“plant products such as fruits, seeds and parts of plants are patentable even if they are obtained through essentially biological breeding methods involving crossing and selection”.
In other words, individual plants could be patented, even if they were the result of traditional breeding. The decisions caused some commotion; yet the story did not end there.
On June 29 2017 the Administrative Council of the European Patent Office (EPO) amended the regulations pertaining to the patentability of plants. In the new rules, plants and animals exclusively obtained by an essentially biological breeding process are excluded from patentability. The amended rules ? Rules 27 and 28 ? applied with immediate effect on July 1 2017 and are as follows:
“Rule 27 ? Patentable biotechnological inventions Biotechnological inventions shall also be patentable if they concern: (a) [Unchanged] (b) without prejudice to Rule 28, paragraph 2, plants or animals if the technical feasibility of the invention is not confined to a particular plant or animal variety; (c) [Unchanged]
Rule 28 ? Exceptions to patentability (1) [Unchanged] (2) Under Article 53(b), European patents shall not be granted in respect of plants or animals exclusively obtained by means of an essentially biological process.”
These rules originated as an implementation into the European Patent Convention of the EU Biotechnological Inventions Directive (98/44/EC). This directive was issued to harmonise European law in a field that was newly emerging at the time.
The decision to change the rules was made after an EPO proposal which was issued after a European Commission notice in November 2016. In this notice the present European Commission clarified that, in their view, it was never the intention of the legislators of the original directive to allow patents on biological processes or products obtained by such processes. The commission notice was triggered by Tomato-II and Broccoli-II.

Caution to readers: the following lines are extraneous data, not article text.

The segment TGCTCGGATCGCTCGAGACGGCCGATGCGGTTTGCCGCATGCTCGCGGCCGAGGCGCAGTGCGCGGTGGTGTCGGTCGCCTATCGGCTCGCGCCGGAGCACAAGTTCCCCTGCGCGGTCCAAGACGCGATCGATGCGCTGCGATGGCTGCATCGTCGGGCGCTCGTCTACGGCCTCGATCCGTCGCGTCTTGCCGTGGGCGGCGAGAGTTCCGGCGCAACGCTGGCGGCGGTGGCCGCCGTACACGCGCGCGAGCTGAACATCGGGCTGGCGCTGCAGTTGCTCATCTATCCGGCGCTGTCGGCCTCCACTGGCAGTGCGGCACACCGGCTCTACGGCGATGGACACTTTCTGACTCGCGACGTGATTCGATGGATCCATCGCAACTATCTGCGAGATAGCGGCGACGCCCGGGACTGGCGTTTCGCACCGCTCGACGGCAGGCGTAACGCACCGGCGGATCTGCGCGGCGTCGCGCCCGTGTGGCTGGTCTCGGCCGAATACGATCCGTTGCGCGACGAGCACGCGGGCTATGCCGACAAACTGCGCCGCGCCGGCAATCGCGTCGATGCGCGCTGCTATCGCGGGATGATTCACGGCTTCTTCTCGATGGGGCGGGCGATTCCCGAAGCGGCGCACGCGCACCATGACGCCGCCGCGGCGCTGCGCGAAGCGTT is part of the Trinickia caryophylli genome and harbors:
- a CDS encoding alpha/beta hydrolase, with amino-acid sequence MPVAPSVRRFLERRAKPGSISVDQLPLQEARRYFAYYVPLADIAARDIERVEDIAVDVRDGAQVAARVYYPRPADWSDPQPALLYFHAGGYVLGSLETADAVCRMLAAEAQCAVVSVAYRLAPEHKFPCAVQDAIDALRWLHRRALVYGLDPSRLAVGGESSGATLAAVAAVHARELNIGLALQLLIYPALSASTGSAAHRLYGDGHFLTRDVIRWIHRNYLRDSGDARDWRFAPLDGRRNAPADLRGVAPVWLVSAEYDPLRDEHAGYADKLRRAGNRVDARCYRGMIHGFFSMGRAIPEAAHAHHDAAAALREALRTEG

It may come as a surprise that the European Union would have a say in the European Patent Convention, as many states that are a party to the convention are not EU member states and, conversely, some EU member states are not a party to the convention. The EPO's proposal, now adopted, was indubitably intended to promote the uniformity of European patent law; but will it?
Following the commission notice last November, proceedings in examination and opposition cases that could have been affected by this rule change were stayed. These cases will now be gradually resumed and must deal with the new rules. Therefore, the examining divisions and opposition divisions will probably reject any claims to plants or animals exclusively obtained by means of an essentially biological process.
However, decisions by these divisions can and probably will be appealed. The boards of appeal which issued the Broccoli-II and Tomato-II decisions are not formally bound by an amendment of the European Patent Convention Implementing Regulations if they perceive the rule to conflict with an article, because articles trump rules. Therefore, the boards can declare the rule invalid and non-enforceable under Article 164(2) of the European Patent Convention (which the enlarged board in G 2/07 did with Rule 26(5), which deals with a sort of definition of what essentially biological processes would be). This prerogative of the boards also applies when there is a conflict between an European Patent Convention rule and the interpretation of a European Patent Convention article, wherein the interpretation is established by a ruling of the Enlarged Board of Appeal (eg, T 315/03, point 5.7).
Even though the rules have changed, there is no guarantee that the ultimate outcomes of patentability will also change – such a guarantee could be delivered only by either a change in the articles of the European Patent Convention or the directive, or by new decisions from the Boards of Appeal. Therefore, even though the rule changes look pretty clear cut, they actually do not promote legal certainty in this area. The patentability of plants obtained by means of an essentially biological process is still an unsolved puzzle – it will be interesting to see how future board decisions turn out.
This article was first published by Intellectual Asset Management (IAM).